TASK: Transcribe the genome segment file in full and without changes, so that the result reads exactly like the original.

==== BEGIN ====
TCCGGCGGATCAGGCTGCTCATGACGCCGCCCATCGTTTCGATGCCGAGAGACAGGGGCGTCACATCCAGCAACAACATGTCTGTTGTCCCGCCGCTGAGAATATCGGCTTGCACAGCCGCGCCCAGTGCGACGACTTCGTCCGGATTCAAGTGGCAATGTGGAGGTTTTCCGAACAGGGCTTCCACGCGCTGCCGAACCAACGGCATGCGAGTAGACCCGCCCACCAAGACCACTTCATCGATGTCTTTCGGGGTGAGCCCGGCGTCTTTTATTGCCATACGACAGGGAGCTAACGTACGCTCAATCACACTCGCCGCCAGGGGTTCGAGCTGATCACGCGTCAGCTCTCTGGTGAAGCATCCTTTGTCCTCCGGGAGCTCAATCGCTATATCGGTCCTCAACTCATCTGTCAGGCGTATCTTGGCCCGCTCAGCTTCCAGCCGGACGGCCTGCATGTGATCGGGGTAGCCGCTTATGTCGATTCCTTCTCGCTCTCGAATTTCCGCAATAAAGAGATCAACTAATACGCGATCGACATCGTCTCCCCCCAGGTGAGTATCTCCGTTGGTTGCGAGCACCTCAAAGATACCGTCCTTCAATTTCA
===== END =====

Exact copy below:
TCCGGCGGATCAGGCTGCTCATGACGCCGCCCATCGTTTCGATGCCGAGAGACAGGGGCGTCACATCCAGCAACAACATGTCTGTTGTCCCGCCGCTGAGAATATCGGCTTGCACAGCCGCGCCCAGTGCGACGACTTCGTCCGGATTCAAGTGGCAATGTGGAGGTTTTCCGAACAGGGCTTCCACGCGCTGCCGAACCAACGGCATGCGAGTAGACCCGCCCACCAAGACCACTTCATCGATGTCTTTCGGGGTGAGCCCGGCGTCTTTTATTGCCATACGACAGGGAGCTAACGTACGCTCAATCACACTCGCCGCCAGGGGTTCGAGCTGATCACGCGTCAGCTCTCTGGTGAAGCATCCTTTGTCCTCCGGGAGCTCAATCGCTATATCGGTCCTCAACTCATCTGTCAGGCGTATCTTGGCCCGCTCAGCTTCCAGCCGGACGGCCTGCATGTGATCGGGGTAGCCGCTTATGTCGATTCCTTCTCGCTCTCGAATTTCCGCAATAAAGAGATCAACTAATACGCGATCGACATCGTCTCCCCCCAGGTGAGTATCTCCGTTGGTTGCGAGCACCTCAAAGATACCGTCCTTCAATTTCA